Wednesday, 6 April 2011

We don't have the technology

Last week: I ordered a new Chinese textbook from a website that my Chinese teacher recommended ( if anyone's interested). 

Today: A smaller than expected box arrives. I think: it's OK, I have somehow managed to buy CDs instead of a book, I'm a bit of an idiot, but at least I can listen to the CDs. I open the box, and I have sets of TAPES. CASSETTE TAPES. Sadly, I left my Walkman back in the '90s, so I have no way at all to listen to them. I can't be bothered to send them back because they were very cheap (suspiciously so, looking back). I couldn't find the exact book that they support, but I ordered a different one. Hopefully it will be OK, and an actual book. 

Tomorrow: Explain to my Chinese teacher how I'm an idiot.

Posted via email from Banana Undercover

Wednesday, 16 February 2011

How foreigners experience Spring Festival in China


Hilarious, and also true. Only one more day of the official festival to go! Happy Year of the Rabbit.

Posted via email from Banana Undercover

Monday, 9 August 2010

Can working in Pudong actually be good for me?

So a lot has happened since I last wrote something, including my office moving to the far reaches of Pudong, which is way way further away from my apartment at People's Square. As a result of this, I also had to abandon Chinese classes because my teacher lives in Zhongshan Park. Surely she could have endured the extra 10 stops on the subway to get to my new office?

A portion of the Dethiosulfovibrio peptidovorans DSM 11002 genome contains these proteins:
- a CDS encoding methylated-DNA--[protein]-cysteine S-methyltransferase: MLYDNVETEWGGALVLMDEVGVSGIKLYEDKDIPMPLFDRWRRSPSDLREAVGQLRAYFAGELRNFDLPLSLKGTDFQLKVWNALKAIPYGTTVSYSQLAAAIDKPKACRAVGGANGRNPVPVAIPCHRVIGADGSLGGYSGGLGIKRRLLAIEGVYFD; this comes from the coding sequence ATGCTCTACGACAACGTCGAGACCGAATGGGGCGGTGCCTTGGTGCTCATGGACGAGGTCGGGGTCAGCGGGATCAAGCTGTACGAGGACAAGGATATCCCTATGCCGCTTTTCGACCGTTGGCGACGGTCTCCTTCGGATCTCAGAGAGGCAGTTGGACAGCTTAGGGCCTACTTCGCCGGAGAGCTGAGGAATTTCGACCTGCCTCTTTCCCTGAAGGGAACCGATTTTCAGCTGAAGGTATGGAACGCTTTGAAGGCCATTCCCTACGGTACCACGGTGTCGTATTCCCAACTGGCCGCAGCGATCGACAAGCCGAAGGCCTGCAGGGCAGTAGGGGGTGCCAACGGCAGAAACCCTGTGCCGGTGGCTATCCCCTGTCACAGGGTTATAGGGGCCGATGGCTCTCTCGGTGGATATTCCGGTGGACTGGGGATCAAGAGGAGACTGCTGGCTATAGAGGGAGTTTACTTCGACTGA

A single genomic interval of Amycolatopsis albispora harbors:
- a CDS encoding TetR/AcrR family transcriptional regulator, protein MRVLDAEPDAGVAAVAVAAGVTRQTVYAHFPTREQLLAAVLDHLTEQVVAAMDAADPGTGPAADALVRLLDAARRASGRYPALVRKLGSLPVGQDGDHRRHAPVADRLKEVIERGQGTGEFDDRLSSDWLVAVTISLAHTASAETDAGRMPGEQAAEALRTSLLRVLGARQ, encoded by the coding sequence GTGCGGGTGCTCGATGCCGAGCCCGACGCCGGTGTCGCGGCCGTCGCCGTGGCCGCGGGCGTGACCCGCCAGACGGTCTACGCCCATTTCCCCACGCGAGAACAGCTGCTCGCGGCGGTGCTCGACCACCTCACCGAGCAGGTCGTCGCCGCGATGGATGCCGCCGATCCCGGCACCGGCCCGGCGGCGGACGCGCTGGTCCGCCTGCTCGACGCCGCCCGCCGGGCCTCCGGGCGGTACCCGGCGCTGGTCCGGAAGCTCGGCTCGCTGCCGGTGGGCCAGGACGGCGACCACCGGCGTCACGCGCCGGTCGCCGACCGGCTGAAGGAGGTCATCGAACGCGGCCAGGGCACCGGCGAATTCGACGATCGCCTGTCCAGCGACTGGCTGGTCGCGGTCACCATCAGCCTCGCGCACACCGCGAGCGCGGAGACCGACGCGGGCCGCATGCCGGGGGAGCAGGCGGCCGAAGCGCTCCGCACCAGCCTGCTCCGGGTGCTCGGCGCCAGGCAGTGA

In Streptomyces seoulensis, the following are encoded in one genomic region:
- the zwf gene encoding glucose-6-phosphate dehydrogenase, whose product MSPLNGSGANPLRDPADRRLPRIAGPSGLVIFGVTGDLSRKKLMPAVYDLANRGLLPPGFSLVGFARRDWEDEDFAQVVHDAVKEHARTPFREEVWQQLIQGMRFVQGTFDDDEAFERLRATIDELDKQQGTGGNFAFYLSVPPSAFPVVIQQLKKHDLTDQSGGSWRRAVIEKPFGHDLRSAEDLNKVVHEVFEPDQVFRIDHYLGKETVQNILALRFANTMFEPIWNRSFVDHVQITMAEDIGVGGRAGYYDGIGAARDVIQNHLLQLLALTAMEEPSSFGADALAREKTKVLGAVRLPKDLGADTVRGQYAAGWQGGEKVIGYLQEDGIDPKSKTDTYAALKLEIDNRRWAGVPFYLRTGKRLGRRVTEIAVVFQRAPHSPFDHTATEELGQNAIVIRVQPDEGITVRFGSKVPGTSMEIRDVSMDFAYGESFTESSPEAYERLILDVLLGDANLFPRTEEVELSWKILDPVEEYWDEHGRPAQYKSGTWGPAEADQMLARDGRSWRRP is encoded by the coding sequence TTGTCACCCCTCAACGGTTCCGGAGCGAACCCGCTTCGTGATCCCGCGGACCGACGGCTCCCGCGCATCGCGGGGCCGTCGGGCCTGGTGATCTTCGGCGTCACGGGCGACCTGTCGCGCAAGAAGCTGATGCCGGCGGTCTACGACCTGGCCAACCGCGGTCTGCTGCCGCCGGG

These things, plus the heat and a holiday in Europe meant that I got pretty lazy in terms of Chinese learning and trying to be healthy (too hot to walk anywhere, lots of using MealBay).

For a few other reasons, I'm trying to get into some more healthy habits, including staying on top of my blogs (now numbering four), being more proactive in my social life, studying again, eating a bit better, and exercising a bit more. Other hobbies will hopefully get picked up again later. My phone is back up and running too (it broke down on holiday and needed a new screen), so that gives me mobile internet and photo uploading, and I am trying to get into the habit of noting down things I want to write about later.  

The new office in the middle of nowhere actually helps with a couple of these. I need to wake up earlier, walk a bit further, and can spend about an hour in transit listening to language and science podcasts, flicking through flashcards, or drafting blog posts like I'm doing now (or watching episodes of Battlestar Galactica). There is a severe lack of eateries at the new locale too, so I have to plan meals, which are generally healthier than the offerings at the cafeteria.

Anyway, none of this is really that interesting, but hopefully it will lead to some positive stuff for me, and some more interesting posts for you!

Posted via email from Banana Undercover

Monday, 26 July 2010

Chinese 'holidays' strike again

I've just checked out what holidays I'm going to get in September and October, because I know that mid-autumn festival and National Day will be around that time.  Mid-autumn festival gives us a bonus 1 day off (or 3 days, as they call it), and National Day is really only 3 days off (even though they call it 7).  Here are the dates:

Mid-autumn festival 22nd-24th September (Wednesday-Friday)